The secret to managing back-to-work blues

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By now, everyone is back-to-work.

Yuletide greetings are over, the season of merry is behind us. Here is 2020, the start of a new decade, a new beginning and the return to real-life — work.

No matter the occasion, going back-to-work whether it’s from a normal weekend to extended holidays can be stressful for workers. Past research has shown that most American workers feel anxiety normally returning to work after the weekend. In fact, 81% said they experience elevated anxiety on Sunday in anticipation of work the following Monday, according to research by The Sleep Judge. With that information, it’s easy to assume that those levels of anxiety can be even higher after returning following an extended vacation away from work.

Past research has shown that American workers feel anxiety normally returning to work after the weekend. Eighty-one percent, in fact, said they experience elevated anxiety on Sunday in anticipation of work the following Monday, according to research by The Sleep Judge. Using that information, one can assume that the level of anxiety is even higher after an extended break away from work.

While escaping your inlaws might be a breath of fresh air, returning to work brings back your day-to-day. Maybe it’s returning to a poor relationship with your boss or tackling work put off due to the holidays, finding your working groove after an extended break can take a while and it requires patience.

“Returning to work after the holidays can be daunting,” Hibob CEO Ronni Zehavi told Ladders this week. “After an extended period of time off, the biggest hurdle for workers is getting back into a healthy and productive routine at work. After spending time vacationing, seeing family, throwing and attending holiday parties and taking time to relax as the year comes to a close, coming back to work can seem like a bleak reality and it may be difficult to get back into the swing of things.”

Anxiety at work can be harmful to both the worker and the company. A study by the University of Toronto in 2015 found that workers experiencing anxiety can hurt job performance, suggesting that bosses who feel their workers are on edge should lend an ear and listen as it can help ease some of that uneasy feeling. Specifically for post-holiday blues, Zehavi suggested the most important thing for a worker to manage anxiety is to get organized immediately.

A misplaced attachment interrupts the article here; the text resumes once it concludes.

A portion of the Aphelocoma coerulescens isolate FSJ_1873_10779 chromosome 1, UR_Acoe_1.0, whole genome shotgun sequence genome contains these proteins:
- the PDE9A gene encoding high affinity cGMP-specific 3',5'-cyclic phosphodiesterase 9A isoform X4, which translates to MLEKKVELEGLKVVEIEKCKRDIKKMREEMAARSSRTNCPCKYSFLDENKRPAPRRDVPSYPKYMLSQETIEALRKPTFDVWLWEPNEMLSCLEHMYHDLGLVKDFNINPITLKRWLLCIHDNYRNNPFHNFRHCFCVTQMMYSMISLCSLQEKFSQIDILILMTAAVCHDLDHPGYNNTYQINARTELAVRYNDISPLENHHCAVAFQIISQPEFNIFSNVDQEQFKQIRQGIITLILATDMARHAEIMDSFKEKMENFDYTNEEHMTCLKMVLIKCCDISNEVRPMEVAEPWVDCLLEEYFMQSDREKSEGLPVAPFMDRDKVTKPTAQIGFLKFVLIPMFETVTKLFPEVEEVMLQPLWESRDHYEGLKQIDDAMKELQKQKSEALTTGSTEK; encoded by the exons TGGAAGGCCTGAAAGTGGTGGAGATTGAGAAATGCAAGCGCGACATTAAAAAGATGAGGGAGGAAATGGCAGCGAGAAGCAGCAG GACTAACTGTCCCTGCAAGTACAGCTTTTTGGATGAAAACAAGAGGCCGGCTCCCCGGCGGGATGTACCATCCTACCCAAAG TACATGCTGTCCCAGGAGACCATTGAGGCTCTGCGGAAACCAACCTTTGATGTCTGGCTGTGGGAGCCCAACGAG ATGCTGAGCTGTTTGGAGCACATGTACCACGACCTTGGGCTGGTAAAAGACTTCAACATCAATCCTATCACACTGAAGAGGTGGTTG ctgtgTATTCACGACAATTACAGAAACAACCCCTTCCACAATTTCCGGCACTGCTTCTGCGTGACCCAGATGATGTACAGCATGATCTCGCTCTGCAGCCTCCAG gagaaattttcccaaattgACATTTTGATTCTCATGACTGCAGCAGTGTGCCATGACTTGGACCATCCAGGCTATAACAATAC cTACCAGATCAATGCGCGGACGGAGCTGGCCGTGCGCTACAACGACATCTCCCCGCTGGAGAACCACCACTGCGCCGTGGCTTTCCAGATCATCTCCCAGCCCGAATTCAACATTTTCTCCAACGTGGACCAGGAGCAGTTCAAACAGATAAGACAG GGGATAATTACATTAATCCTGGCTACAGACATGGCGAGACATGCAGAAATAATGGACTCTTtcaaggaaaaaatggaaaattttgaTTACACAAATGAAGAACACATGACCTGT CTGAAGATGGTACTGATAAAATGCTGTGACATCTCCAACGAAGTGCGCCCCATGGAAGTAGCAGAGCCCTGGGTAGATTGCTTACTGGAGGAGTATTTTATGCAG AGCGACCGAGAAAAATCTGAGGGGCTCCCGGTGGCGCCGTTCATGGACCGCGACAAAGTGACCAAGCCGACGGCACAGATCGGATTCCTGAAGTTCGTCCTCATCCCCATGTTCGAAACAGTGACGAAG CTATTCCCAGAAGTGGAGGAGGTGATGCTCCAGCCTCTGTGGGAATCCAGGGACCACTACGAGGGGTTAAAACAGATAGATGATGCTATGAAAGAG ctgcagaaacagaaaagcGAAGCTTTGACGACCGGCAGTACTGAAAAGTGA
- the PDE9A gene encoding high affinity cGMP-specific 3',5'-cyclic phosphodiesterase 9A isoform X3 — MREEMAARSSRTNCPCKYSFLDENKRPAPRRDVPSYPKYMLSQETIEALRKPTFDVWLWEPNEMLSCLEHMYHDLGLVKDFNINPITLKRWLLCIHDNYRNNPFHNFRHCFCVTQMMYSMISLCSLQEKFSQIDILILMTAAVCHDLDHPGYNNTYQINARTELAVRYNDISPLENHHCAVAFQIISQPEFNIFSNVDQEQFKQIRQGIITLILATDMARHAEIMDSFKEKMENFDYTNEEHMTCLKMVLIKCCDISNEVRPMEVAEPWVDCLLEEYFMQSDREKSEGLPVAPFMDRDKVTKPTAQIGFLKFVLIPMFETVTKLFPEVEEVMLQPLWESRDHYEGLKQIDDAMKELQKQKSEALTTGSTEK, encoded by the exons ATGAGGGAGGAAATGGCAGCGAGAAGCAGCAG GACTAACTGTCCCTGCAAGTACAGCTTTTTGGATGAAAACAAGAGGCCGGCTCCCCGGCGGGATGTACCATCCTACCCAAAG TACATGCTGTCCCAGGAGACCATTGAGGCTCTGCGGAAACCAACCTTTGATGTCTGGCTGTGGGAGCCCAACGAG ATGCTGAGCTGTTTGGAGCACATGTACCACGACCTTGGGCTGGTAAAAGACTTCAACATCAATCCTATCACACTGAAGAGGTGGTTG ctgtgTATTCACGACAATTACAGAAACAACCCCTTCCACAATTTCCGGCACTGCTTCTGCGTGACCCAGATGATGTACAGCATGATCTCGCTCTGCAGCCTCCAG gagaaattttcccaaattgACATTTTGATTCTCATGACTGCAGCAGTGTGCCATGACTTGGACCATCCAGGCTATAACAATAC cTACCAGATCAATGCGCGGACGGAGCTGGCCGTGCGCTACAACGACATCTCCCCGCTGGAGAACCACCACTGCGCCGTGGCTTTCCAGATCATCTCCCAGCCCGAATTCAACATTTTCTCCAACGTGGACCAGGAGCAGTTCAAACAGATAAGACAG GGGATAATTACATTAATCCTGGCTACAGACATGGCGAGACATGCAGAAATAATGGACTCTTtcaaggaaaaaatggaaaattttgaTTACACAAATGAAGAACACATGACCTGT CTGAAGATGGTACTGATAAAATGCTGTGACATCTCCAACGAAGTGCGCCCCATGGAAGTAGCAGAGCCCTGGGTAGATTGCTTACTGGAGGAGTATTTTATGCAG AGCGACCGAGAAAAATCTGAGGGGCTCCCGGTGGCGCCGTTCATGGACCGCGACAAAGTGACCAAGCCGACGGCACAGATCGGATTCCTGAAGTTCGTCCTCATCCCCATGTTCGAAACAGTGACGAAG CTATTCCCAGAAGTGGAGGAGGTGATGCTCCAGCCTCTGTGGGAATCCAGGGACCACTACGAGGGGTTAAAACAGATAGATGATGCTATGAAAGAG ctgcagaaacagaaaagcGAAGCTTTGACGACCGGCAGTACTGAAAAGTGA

“Build time into your schedule to catch up with superiors or direct reports,” he said. “You should also speak to team members about where everyone can jump in to pick up anything that may have been dropped during the break, and comb through your email inbox and respond to any emails that may have been missed or require the next steps. Getting organized and feeling in the loop on projects will help you more easily assimilate back into a routine. The more organized employees feel, the more in control and less stress they will ultimately feel.”

How to get back-on-track and back-to-work

Finding the working rhythm isn’t going to happen when you walk right into your office after a long break. In order for workers to get themselves back into a groove is by setting realistic professional goals for the year to comes.

“By setting goals, workers can ensure they have a look into their future and not just the immediate week ahead, which encourages growth and hard work,” Zehavi said. “Goal-setting can also get workers out of a post-holiday productivity rut as it will give them something to look forward to and focus on. Additionally, it’s important for workers to understand that getting back into a working rhythm doesn’t mean you have to dive into all of your missed work at once.

“Making a list and prioritizing activities is key to being productive at work after returning from a long holiday break. This way, feelings of stress are minimized, and top concerns can take precedent over less important, peripheral tasks. Workers should also know that if they are feeling overwhelmed, they can always seek help from their manager or HR department on best practices to mitigate the stress surrounding coming back to work.”

While goals will help guide you in the year ahead, there are some workers who might be reentering a bleak situation that’s still there from the holidays. Finding the positives, like being employed, is an important first step, but Zehavi suggests throwing yourself a curveball if you still can’t get your head on straight.

“It’s also vital to shake things up and find variety in your daily routine if you’re still feeling off,” he said. “Consider pitching an idea to your boss on a project you’d like to work on, take a lunch break if you don’t usually do that in order to decompress, or find ways to challenge yourself and keep busy through activities outside of work such as exercising, cooking or socializing. Ultimately, creating a plan of action for yourself can help alleviate some of the stressors associated with the unknown of your work situation, and even introduce you to new things that challenge you both professionally and personally.”

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